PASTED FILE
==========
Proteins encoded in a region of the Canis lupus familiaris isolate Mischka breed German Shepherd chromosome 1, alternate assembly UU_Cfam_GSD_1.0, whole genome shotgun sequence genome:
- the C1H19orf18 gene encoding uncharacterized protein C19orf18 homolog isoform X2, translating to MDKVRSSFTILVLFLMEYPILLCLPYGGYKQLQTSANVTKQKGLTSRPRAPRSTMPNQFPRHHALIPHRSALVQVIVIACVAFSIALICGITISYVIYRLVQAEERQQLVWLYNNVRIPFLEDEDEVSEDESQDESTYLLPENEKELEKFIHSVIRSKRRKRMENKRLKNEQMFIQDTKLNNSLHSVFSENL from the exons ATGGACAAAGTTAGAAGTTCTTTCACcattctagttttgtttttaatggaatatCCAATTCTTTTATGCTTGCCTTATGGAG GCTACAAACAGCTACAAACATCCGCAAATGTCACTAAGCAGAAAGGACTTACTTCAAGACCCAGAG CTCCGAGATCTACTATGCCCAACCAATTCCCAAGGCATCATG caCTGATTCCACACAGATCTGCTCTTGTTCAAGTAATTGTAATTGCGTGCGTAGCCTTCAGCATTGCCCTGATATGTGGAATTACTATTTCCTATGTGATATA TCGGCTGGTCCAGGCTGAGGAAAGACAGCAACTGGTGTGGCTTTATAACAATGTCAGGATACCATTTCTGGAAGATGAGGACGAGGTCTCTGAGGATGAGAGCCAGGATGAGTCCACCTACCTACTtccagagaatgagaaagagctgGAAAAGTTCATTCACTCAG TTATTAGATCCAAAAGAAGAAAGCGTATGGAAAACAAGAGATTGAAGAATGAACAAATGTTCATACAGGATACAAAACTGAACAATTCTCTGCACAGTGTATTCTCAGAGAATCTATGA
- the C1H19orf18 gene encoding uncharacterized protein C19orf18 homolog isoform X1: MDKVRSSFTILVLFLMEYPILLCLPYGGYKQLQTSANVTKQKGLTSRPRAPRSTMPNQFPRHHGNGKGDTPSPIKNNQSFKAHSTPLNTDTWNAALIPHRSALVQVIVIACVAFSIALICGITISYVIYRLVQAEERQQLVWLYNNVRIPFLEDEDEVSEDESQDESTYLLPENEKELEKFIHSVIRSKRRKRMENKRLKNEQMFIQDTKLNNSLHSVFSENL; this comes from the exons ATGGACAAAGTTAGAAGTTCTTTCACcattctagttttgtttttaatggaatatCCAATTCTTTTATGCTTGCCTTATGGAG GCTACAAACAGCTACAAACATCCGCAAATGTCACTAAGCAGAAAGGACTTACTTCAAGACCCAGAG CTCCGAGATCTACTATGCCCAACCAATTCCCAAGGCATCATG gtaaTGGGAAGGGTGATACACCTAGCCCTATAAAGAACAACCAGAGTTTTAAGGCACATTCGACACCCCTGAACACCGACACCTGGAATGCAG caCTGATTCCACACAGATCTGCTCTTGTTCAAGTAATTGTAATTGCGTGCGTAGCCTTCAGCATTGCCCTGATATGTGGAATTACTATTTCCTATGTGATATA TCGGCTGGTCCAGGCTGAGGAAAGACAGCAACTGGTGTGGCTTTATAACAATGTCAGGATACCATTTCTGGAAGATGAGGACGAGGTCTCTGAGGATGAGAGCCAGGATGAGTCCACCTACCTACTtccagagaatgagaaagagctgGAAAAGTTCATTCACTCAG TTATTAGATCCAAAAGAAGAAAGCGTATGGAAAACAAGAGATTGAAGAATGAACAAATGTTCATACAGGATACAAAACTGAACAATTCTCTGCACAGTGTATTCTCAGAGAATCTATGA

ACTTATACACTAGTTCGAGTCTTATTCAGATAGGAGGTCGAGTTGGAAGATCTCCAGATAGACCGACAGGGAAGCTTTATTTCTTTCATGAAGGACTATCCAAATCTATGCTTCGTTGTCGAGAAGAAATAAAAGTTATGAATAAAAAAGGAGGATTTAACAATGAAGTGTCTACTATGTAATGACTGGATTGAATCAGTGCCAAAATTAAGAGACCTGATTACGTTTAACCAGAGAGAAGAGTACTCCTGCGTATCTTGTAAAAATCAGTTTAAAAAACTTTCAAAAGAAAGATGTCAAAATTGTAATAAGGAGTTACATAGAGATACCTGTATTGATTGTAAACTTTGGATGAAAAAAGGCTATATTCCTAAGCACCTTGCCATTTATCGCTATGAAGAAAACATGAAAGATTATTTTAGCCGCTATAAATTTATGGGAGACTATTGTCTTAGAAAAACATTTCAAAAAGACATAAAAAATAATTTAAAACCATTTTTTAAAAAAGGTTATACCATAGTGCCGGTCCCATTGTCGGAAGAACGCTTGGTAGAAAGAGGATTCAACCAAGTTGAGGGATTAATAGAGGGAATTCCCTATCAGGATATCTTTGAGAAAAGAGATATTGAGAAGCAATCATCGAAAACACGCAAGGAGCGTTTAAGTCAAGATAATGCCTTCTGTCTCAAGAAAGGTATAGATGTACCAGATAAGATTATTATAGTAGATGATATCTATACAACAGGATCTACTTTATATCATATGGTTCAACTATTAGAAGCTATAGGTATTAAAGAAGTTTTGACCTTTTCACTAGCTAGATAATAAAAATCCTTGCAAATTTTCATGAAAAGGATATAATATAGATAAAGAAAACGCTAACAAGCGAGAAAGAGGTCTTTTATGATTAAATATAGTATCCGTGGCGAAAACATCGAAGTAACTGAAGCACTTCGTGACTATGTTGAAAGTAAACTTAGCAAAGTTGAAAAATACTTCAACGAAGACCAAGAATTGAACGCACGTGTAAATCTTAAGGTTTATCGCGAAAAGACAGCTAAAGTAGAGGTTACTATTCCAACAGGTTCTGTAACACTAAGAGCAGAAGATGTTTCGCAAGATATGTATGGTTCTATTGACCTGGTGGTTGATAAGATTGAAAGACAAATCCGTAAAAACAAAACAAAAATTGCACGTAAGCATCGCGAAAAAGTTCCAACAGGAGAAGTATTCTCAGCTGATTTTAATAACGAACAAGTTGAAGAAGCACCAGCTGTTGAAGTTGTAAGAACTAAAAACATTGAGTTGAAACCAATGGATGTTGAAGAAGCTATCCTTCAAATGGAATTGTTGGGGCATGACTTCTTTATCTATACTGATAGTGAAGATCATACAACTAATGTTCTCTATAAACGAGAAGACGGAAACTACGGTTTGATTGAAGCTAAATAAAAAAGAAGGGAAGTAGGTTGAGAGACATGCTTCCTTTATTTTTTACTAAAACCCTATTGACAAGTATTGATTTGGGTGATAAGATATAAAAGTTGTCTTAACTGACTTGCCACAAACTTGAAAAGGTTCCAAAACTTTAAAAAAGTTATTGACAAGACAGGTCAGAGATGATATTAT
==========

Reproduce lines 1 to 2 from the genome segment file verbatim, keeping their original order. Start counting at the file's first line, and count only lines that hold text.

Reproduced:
Proteins encoded in a region of the Canis lupus familiaris isolate Mischka breed German Shepherd chromosome 1, alternate assembly UU_Cfam_GSD_1.0, whole genome shotgun sequence genome:
- the C1H19orf18 gene encoding uncharacterized protein C19orf18 homolog isoform X2, translating to MDKVRSSFTILVLFLMEYPILLCLPYGGYKQLQTSANVTKQKGLTSRPRAPRSTMPNQFPRHHALIPHRSALVQVIVIACVAFSIALICGITISYVIYRLVQAEERQQLVWLYNNVRIPFLEDEDEVSEDESQDESTYLLPENEKELEKFIHSVIRSKRRKRMENKRLKNEQMFIQDTKLNNSLHSVFSENL from the exons ATGGACAAAGTTAGAAGTTCTTTCACcattctagttttgtttttaatggaatatCCAATTCTTTTATGCTTGCCTTATGGAG GCTACAAACAGCTACAAACATCCGCAAATGTCACTAAGCAGAAAGGACTTACTTCAAGACCCAGAG CTCCGAGATCTACTATGCCCAACCAATTCCCAAGGCATCATG caCTGATTCCACACAGATCTGCTCTTGTTCAAGTAATTGTAATTGCGTGCGTAGCCTTCAGCATTGCCCTGATATGTGGAATTACTATTTCCTATGTGATATA TCGGCTGGTCCAGGCTGAGGAAAGACAGCAACTGGTGTGGCTTTATAACAATGTCAGGATACCATTTCTGGAAGATGAGGACGAGGTCTCTGAGGATGAGAGCCAGGATGAGTCCACCTACCTACTtccagagaatgagaaagagctgGAAAAGTTCATTCACTCAG TTATTAGATCCAAAAGAAGAAAGCGTATGGAAAACAAGAGATTGAAGAATGAACAAATGTTCATACAGGATACAAAACTGAACAATTCTCTGCACAGTGTATTCTCAGAGAATCTATGA